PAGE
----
Step 3: You could go by yourself, but it’s more fun to take at least one other person. Me and my husband go together and usually order a combination platter where we order about 3 to 5 items. They come on injera just like the picture I posted at the top. It’s really fun to get to try a bunch of things so if you like spicy and your partner doesn’t, you could get one spicy dish and a few other mild ones.

    Step 4: Order meat-free entrees – I’ll tell you one thing the vegetarian ethiopian food is almost better than the ones with meat… but that’s just me.

    Step 5: please let me know if you get up the courage… it will be so fun. please let me know. and if you need encouragement along the way, i’ll give you my number and i’ll mentor you thru it 😉

  12. Oh, I love Ethiopian. I’m jealous of Natasha in DC … The Ethiopian restaurants there are so much better than in Boston! A hundred years ago, I tried making it at home but was overwhelmed with all the different spices. Kudos to you for creating such a beautiful meal.

  13. Is all looks and sounds just wonderful. I know I would like it…….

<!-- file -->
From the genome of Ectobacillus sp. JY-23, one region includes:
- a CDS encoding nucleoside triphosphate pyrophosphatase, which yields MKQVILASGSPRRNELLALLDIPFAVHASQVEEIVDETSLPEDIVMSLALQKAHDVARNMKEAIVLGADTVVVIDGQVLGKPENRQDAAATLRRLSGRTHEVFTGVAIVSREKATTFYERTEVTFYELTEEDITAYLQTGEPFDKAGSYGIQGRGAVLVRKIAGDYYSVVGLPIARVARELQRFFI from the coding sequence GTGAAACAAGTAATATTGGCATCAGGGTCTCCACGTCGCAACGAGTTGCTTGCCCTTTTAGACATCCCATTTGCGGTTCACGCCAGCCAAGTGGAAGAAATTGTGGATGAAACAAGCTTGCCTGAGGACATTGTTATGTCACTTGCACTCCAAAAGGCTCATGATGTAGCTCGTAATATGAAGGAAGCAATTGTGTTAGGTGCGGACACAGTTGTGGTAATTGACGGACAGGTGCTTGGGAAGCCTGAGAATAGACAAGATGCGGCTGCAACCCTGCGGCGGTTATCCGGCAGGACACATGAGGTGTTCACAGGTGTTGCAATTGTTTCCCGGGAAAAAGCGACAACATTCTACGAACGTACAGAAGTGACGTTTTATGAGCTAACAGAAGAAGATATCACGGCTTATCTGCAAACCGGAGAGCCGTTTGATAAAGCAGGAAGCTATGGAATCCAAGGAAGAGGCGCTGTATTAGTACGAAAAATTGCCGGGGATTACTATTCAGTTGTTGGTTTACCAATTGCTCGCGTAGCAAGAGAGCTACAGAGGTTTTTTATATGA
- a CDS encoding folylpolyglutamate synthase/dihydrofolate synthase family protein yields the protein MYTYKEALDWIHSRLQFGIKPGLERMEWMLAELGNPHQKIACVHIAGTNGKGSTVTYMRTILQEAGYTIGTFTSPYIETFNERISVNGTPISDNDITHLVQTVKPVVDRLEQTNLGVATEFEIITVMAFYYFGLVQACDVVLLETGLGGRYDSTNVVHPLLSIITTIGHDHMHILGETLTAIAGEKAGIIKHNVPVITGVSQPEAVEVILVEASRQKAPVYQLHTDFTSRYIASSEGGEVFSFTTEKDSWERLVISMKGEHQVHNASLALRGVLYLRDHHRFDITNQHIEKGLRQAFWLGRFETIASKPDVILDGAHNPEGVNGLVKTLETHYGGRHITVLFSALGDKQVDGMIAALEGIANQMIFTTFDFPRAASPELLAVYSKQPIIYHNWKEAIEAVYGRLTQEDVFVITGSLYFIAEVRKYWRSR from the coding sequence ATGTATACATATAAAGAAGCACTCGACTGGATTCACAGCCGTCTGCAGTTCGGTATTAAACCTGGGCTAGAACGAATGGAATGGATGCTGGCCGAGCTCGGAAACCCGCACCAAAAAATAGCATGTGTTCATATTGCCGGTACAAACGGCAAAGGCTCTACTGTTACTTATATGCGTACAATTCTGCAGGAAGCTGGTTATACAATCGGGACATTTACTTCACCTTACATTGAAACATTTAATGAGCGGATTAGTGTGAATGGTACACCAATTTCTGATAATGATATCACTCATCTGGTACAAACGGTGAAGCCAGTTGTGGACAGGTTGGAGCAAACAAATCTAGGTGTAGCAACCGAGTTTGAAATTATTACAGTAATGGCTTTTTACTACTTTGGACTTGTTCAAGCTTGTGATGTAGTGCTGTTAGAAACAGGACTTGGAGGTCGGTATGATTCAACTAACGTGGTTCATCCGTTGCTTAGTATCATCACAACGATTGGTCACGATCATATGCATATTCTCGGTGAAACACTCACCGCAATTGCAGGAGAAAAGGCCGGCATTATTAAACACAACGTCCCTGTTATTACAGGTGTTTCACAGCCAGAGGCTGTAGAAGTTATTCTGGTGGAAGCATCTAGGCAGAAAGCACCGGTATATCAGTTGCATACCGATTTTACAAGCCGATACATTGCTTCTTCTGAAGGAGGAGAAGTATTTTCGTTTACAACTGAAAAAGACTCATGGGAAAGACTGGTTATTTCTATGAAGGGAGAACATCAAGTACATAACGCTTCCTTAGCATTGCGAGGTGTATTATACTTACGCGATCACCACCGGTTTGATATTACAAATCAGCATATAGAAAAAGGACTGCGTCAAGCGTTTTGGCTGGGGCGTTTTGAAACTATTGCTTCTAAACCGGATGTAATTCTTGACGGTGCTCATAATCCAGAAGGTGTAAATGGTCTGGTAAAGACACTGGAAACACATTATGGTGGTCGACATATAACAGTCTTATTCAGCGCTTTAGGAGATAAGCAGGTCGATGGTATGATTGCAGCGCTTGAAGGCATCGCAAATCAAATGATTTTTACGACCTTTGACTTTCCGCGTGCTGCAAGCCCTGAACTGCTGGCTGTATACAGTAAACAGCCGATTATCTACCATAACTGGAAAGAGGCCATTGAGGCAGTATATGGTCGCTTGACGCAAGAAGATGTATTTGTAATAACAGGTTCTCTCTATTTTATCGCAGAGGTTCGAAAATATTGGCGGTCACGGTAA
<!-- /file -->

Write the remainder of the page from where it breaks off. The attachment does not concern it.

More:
Vin played at a concert last year and the organisers were Ethiopian and they cooked up the most incredible feast for us all – some of the Italians were a little cautious a first (the pasta, pasta, and more pasta ones) but by the end we were all a happy table of ripping and dipping hands. I promised myself I would try and recreate some of the feast at home but never did. Maybe the time has come, I might start gently with the split peas they look especially delicious.

  14. You know, I’ve got tons of Ethiopian in my neighborhood and yet I almost never eat at these places (not that I get out elsewhere much either!). You’ve inspired me to take another look. And maybe even try cooking it at home…

  15. Another one who’s never tried Ethiopian cuisine, but looking at the wonderful ingredients, especially the spices, it certainly wouldn’t take me long to embrace it.